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Viewpoint: Strategic outlook for rail freight?

A perspective based on the past 4 years — and 5 challenges ahead

Rail traffic growth has stalled over the past four years, according to columnist Jim Blaze. (Photo: Jim Allen/FreightWaves)

The views expressed here are solely those of the author and do not necessarily represent the views of FreightWaves or its affiliates.

The strategic outlook for rail freight is mixed based on data and competition hurdles. Some challenges are not in rail management’s hands.

For example, is the long rail freight market trend upward, static or downward?

There is uncertainty.

Briefly, here is the long-term outlook.

Note that the numbers shown here are rounded.

The quick take is that over the past four years, rail traffic growth was stalled. There has not been significant growth if we use 2017 as our baseline.

Disturbing to railroad backers is that trucker volumes have been growing faster.

Here are the basic numbers.

Admittedly these carload numbers would look better if we filtered out the coal decline. 

Instead, the rail carriers have to adapt to the fact that the coal loss has economic consequences.

Even in the intermodal traffic sector (more than half of all railroad units moved) the U.S. units were down close to 2% as 2020 closed versus 2017.

Yes, U.S. intermodal recovered during the latter half of 2020 to end up, despite the pandemic “economic hit,” down only 2% versus 2019. But 2019 was a poor comparison year.

Intermodal container volume started 2021 above prior years’ levels following a robust 2H20, but the sustainability of that y/y growth is uncertain

SONAR: Total U.S. intermodal container traffic originated for 2021, 2020, 2019 and 2018, shown in blue, orange, purple and green lines, respectively.

Here is what the overall trending loss of network volume means: an overall network loss of traffic density. 

Regardless of the underlying reasons, loss of network density fundamentally changes the economics of parts of the railroad track network.

Traffic density matters because it helps managers decide which rail track routes shift from main lines to possibly less viable branch lines. 

It also can impact some customers whose plants are suddenly no longer on a main line route.

It can negatively impact state rail and local economic development plans.

So, is traffic growing the railroad’s market share?

“No” appears to be the logical answer.

Rail market share volume in many commodities is likely declining. And declining over once-busy main line rail routes.

What’s the early outlook into 2021?

Carload rail freight is not yet in a high slope recovery. The exception might be for exported rail grains.

Overall, by year’s end 2020, carloads had not recovered to either the 2019 or the superior 2018 levels.

In early 2021, rail carload volume remains below recent years

SONAR: Total U.S. rail carload traffic originated for 2021, 2020, 2019 and 2018, shown in blue, green, orange and purple lines, respectively.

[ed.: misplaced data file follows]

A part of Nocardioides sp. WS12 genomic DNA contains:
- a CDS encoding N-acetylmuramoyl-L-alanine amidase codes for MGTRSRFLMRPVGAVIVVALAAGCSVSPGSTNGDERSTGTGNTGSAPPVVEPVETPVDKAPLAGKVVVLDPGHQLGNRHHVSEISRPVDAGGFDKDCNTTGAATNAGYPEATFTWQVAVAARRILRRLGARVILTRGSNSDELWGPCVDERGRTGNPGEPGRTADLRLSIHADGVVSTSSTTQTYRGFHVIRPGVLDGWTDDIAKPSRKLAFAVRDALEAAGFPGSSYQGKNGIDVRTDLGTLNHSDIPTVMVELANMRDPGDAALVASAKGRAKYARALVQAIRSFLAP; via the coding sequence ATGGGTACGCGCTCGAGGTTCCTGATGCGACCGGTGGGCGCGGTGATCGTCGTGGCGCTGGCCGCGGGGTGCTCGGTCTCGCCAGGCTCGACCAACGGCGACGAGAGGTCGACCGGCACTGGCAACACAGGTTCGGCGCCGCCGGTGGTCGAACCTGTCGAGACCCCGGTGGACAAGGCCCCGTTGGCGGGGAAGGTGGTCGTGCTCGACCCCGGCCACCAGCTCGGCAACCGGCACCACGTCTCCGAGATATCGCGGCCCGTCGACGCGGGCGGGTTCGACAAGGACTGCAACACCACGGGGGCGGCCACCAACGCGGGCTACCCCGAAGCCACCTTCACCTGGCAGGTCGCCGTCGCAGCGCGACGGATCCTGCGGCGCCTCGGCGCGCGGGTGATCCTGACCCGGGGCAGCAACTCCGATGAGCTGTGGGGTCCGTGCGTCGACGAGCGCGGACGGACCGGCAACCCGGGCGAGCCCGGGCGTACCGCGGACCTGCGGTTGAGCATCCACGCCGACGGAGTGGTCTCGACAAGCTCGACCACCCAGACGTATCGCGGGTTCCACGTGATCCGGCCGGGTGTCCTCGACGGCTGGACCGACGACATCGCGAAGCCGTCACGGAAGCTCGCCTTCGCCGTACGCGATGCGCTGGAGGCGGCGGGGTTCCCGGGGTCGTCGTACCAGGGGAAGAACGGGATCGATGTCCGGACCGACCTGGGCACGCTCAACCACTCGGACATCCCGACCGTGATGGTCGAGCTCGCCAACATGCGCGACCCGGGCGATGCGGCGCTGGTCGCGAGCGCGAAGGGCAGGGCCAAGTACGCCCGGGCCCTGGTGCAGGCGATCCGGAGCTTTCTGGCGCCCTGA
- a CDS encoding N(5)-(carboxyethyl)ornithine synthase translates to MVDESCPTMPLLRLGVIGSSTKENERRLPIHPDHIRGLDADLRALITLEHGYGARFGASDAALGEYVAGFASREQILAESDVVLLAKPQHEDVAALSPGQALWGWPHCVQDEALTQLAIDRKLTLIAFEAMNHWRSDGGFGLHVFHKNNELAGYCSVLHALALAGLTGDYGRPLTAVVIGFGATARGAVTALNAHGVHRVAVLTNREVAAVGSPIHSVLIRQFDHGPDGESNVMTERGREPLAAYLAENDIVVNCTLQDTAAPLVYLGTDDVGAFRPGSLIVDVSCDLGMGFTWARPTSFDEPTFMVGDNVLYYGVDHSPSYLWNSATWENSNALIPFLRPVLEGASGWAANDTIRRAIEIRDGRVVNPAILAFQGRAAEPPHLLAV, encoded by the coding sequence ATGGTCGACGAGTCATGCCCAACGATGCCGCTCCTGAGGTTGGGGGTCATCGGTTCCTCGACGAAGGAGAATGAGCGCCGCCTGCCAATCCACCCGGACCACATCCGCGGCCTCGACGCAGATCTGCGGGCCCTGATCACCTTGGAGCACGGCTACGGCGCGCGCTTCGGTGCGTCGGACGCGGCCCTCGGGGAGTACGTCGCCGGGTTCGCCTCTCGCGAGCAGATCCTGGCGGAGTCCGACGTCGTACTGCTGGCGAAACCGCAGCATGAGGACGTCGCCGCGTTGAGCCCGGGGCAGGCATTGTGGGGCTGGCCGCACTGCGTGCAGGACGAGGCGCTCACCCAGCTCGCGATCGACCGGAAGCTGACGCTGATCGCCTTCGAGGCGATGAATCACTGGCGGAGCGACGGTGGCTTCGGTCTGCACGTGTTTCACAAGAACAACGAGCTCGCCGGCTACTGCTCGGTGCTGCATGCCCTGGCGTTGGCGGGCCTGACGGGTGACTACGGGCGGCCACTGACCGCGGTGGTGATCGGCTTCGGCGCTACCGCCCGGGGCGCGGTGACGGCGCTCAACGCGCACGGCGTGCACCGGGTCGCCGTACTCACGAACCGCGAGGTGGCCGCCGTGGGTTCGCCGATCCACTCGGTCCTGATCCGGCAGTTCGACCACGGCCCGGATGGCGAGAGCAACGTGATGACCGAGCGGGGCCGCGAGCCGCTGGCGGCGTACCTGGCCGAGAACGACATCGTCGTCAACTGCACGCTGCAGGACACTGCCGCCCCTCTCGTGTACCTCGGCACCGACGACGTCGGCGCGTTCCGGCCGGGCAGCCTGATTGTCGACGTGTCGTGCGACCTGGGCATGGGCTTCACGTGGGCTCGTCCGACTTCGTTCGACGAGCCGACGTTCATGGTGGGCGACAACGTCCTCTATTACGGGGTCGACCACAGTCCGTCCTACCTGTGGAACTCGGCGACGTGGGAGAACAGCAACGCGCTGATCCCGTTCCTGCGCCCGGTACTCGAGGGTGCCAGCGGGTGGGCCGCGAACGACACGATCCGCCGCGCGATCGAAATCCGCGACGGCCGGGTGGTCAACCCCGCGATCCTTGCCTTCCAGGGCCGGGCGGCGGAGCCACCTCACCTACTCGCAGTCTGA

Intermodal rail volume might look like it is witnessing a roaring recovery as 2020 ended and 2021 began.

But if we check other sources, like the data from the Intermodal Association of North America and analyst work by Larry Gross, we might conclude that the rebirth thrust in the second half of 2020 may not look so secure into all of 2021.

Consider this benchmark by Gross. The compounded annual growth rate (CAGR) for U.S. maritime intermodal has been an anemic -1.1% versus 2017.

For domestic intermodal, 2020 versus prior year CAGR was just +1.8%.

Translation? All of the weekly high-variability year-over-year week increases and drops? They are data noise to a long-range market analyst.

Thinking about these patterns, and checking with other sources, this rail economist concludes that the intermodal outlook toward full-year 2021 and 2022 is optimistically cloudy at best.

Projecting intermodal traffic is therefore sort of a pick your poison forecasting business. 

Yes, 2021 rail profits should improve. But not long-range market share.


Rail carriers have chosen to exit certain lower-margin markets.

Is their exit strategy over? That is unclear.

Neither rail carload nor rail intermodal is likely to grow and take mode share from trucks unless the following challenges are met:

1) Highway diesel fuel prices need to rise to above $4 a gallon street price. Higher truck fuels favor rail. 

2) A mechanical engineer needs to discover how to manufacture a semi-trailer TOFC-capable fast load/unload rail car that can be built at a capital price of less than about $110,000 per equivalent 53-foot load length.

3) The cash flow-rich rail carriers determine how to share their precision scheduled railroading financial operating ratio wealth with shippers as lower rail prices. 

4) Railroad cargo visibility improves to a performance range of near-real-time continuous digital feeds to rail customers.

5) Rail final delivery failures will eventually become less than 10%-12% for carload. Intermodal best-of-class performance will hit about a 2% or less failure rate.

These kinds of improvements should then signify growth and share taking.

Which rail executives will attain that best-of-class service and price mix first?

As always, what’s your view?

Jim Blaze

Jim Blaze is a railroad career economist with an engineering background and a strategic analysis outlook. Jim’s career spans 21 years with Consolidated Rail Corporation (CONRAIL), 17 years with the rail engineering firm Zeta Tech Associates, 7 years with the State of Illinois Department of Transportation in Chicago urban goods movement research, and two years studying what to do with the seven bankrupt and unrecognizable Northeast railroads at the federal agency USRA. Now primarily a teacher and writer, Jim likes to focus on contrarian aspects of the railroad industry.